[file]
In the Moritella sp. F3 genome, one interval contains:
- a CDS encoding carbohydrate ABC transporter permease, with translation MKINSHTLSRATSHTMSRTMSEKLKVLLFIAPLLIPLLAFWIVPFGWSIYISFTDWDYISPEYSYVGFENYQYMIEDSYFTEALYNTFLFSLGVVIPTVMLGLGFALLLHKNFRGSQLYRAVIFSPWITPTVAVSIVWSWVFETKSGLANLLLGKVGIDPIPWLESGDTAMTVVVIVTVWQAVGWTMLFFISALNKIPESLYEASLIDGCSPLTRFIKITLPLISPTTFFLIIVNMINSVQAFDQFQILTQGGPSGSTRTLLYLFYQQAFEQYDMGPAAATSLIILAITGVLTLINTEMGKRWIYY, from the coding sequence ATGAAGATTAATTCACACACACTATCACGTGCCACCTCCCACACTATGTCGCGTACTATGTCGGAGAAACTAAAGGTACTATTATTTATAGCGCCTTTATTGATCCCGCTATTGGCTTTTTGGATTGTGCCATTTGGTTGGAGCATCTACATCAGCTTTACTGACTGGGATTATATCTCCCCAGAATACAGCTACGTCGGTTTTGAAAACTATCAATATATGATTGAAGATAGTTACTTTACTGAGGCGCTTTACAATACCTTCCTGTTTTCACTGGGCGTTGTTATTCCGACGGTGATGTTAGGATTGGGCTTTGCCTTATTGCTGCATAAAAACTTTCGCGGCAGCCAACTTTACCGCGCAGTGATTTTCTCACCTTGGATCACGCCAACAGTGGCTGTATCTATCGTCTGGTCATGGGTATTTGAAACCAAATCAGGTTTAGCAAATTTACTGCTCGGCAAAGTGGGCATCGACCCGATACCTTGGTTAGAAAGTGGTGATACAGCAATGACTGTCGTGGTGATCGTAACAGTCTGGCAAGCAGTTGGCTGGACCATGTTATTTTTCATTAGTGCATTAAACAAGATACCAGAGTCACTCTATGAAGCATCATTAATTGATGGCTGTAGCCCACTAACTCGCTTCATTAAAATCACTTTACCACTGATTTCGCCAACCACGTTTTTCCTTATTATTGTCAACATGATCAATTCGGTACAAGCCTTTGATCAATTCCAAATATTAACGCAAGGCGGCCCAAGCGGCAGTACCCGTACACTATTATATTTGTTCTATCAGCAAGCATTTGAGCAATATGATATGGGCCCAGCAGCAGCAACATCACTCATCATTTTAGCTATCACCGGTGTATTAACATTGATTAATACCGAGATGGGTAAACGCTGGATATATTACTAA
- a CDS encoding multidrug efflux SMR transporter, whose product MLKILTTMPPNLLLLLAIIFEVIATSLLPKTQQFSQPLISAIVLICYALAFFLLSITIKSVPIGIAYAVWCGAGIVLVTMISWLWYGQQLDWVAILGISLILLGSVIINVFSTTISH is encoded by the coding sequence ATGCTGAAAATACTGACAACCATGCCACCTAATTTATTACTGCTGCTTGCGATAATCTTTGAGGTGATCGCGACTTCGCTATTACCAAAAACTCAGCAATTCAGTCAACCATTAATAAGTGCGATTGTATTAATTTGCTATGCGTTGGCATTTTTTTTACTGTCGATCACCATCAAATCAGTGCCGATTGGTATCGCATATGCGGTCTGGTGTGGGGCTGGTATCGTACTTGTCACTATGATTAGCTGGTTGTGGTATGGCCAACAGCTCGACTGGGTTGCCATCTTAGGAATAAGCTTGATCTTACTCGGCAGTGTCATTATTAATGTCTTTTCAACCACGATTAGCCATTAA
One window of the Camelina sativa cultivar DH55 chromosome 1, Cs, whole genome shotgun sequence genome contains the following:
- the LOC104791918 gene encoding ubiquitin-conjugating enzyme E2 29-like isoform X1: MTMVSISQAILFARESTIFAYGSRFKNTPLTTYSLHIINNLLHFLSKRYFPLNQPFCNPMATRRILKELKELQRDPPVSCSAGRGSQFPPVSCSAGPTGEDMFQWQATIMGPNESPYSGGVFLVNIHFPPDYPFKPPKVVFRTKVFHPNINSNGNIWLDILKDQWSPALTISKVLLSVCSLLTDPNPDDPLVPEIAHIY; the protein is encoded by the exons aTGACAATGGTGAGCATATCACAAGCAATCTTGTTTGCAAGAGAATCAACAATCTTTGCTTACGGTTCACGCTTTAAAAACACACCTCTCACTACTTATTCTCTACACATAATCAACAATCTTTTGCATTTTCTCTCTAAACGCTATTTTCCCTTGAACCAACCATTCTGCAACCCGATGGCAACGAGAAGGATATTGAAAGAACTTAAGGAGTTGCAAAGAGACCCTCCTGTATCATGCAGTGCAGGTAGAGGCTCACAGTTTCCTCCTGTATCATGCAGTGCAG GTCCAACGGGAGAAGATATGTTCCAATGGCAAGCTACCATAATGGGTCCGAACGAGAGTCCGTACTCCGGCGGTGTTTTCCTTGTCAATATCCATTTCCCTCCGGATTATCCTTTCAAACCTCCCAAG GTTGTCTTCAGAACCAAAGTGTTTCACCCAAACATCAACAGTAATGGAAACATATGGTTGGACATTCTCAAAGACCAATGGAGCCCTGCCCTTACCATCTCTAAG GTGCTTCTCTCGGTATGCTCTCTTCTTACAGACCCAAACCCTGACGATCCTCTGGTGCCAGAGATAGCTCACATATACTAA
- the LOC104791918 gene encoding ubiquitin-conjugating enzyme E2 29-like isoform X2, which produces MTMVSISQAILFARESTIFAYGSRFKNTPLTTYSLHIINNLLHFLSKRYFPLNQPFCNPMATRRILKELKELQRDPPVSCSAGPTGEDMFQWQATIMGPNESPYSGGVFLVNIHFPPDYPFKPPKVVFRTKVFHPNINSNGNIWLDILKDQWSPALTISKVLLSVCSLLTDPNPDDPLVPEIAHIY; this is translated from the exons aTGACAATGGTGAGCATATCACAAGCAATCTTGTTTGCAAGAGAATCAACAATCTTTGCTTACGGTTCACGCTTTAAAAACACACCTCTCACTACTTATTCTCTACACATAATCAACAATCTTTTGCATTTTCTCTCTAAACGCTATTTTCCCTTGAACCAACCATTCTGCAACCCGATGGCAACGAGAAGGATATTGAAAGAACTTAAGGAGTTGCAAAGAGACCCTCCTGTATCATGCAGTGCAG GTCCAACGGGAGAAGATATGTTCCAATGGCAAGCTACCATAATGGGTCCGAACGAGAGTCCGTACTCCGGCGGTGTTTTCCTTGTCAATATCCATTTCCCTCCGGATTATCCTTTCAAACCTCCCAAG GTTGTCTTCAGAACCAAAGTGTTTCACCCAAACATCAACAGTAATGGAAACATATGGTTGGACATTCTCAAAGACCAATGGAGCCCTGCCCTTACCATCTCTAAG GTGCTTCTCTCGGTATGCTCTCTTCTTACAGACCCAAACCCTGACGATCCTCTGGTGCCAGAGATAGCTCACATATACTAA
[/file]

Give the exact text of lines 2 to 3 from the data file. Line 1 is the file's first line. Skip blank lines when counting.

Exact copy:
- a CDS encoding carbohydrate ABC transporter permease, with translation MKINSHTLSRATSHTMSRTMSEKLKVLLFIAPLLIPLLAFWIVPFGWSIYISFTDWDYISPEYSYVGFENYQYMIEDSYFTEALYNTFLFSLGVVIPTVMLGLGFALLLHKNFRGSQLYRAVIFSPWITPTVAVSIVWSWVFETKSGLANLLLGKVGIDPIPWLESGDTAMTVVVIVTVWQAVGWTMLFFISALNKIPESLYEASLIDGCSPLTRFIKITLPLISPTTFFLIIVNMINSVQAFDQFQILTQGGPSGSTRTLLYLFYQQAFEQYDMGPAAATSLIILAITGVLTLINTEMGKRWIYY, from the coding sequence ATGAAGATTAATTCACACACACTATCACGTGCCACCTCCCACACTATGTCGCGTACTATGTCGGAGAAACTAAAGGTACTATTATTTATAGCGCCTTTATTGATCCCGCTATTGGCTTTTTGGATTGTGCCATTTGGTTGGAGCATCTACATCAGCTTTACTGACTGGGATTATATCTCCCCAGAATACAGCTACGTCGGTTTTGAAAACTATCAATATATGATTGAAGATAGTTACTTTACTGAGGCGCTTTACAATACCTTCCTGTTTTCACTGGGCGTTGTTATTCCGACGGTGATGTTAGGATTGGGCTTTGCCTTATTGCTGCATAAAAACTTTCGCGGCAGCCAACTTTACCGCGCAGTGATTTTCTCACCTTGGATCACGCCAACAGTGGCTGTATCTATCGTCTGGTCATGGGTATTTGAAACCAAATCAGGTTTAGCAAATTTACTGCTCGGCAAAGTGGGCATCGACCCGATACCTTGGTTAGAAAGTGGTGATACAGCAATGACTGTCGTGGTGATCGTAACAGTCTGGCAAGCAGTTGGCTGGACCATGTTATTTTTCATTAGTGCATTAAACAAGATACCAGAGTCACTCTATGAAGCATCATTAATTGATGGCTGTAGCCCACTAACTCGCTTCATTAAAATCACTTTACCACTGATTTCGCCAACCACGTTTTTCCTTATTATTGTCAACATGATCAATTCGGTACAAGCCTTTGATCAATTCCAAATATTAACGCAAGGCGGCCCAAGCGGCAGTACCCGTACACTATTATATTTGTTCTATCAGCAAGCATTTGAGCAATATGATATGGGCCCAGCAGCAGCAACATCACTCATCATTTTAGCTATCACCGGTGTATTAACATTGATTAATACCGAGATGGGTAAACGCTGGATATATTACTAA
- a CDS encoding multidrug efflux SMR transporter, whose product MLKILTTMPPNLLLLLAIIFEVIATSLLPKTQQFSQPLISAIVLICYALAFFLLSITIKSVPIGIAYAVWCGAGIVLVTMISWLWYGQQLDWVAILGISLILLGSVIINVFSTTISH is encoded by the coding sequence ATGCTGAAAATACTGACAACCATGCCACCTAATTTATTACTGCTGCTTGCGATAATCTTTGAGGTGATCGCGACTTCGCTATTACCAAAAACTCAGCAATTCAGTCAACCATTAATAAGTGCGATTGTATTAATTTGCTATGCGTTGGCATTTTTTTTACTGTCGATCACCATCAAATCAGTGCCGATTGGTATCGCATATGCGGTCTGGTGTGGGGCTGGTATCGTACTTGTCACTATGATTAGCTGGTTGTGGTATGGCCAACAGCTCGACTGGGTTGCCATCTTAGGAATAAGCTTGATCTTACTCGGCAGTGTCATTATTAATGTCTTTTCAACCACGATTAGCCATTAA